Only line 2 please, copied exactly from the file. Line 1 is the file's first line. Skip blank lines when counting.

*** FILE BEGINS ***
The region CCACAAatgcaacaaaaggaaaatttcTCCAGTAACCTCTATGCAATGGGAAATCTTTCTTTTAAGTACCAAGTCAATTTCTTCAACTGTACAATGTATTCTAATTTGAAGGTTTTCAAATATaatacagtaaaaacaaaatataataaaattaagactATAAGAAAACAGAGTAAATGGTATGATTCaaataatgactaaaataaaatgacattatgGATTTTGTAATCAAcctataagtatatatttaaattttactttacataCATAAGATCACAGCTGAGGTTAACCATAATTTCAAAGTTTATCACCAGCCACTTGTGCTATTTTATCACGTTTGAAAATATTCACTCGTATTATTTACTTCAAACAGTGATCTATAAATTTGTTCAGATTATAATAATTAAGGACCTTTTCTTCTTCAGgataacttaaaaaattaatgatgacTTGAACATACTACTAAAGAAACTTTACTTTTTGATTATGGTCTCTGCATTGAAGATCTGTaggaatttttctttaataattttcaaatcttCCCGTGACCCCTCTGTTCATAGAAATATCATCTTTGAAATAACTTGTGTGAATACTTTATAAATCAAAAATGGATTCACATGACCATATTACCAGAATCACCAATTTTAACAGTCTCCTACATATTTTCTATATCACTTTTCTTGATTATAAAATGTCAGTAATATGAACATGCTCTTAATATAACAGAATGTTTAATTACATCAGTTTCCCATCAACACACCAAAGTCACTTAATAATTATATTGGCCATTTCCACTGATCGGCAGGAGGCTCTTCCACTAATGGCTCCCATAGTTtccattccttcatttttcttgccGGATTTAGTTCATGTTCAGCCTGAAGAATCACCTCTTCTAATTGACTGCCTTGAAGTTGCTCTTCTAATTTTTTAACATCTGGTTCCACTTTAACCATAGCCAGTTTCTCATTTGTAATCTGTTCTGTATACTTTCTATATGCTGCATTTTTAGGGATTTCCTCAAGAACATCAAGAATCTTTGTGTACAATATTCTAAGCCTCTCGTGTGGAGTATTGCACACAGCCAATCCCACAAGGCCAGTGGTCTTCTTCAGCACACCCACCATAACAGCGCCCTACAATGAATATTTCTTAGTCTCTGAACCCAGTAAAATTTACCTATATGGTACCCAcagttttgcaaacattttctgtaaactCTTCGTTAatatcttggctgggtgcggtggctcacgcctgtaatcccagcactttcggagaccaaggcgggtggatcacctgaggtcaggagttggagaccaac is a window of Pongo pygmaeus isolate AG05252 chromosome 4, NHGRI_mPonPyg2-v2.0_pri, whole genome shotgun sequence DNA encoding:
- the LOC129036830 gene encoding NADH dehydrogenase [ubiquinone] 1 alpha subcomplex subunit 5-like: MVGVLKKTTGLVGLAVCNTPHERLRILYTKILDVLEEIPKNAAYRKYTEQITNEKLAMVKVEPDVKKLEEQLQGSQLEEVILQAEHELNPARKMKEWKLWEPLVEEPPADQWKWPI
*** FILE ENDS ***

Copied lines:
- the LOC129036830 gene encoding NADH dehydrogenase [ubiquinone] 1 alpha subcomplex subunit 5-like: MVGVLKKTTGLVGLAVCNTPHERLRILYTKILDVLEEIPKNAAYRKYTEQITNEKLAMVKVEPDVKKLEEQLQGSQLEEVILQAEHELNPARKMKEWKLWEPLVEEPPADQWKWPI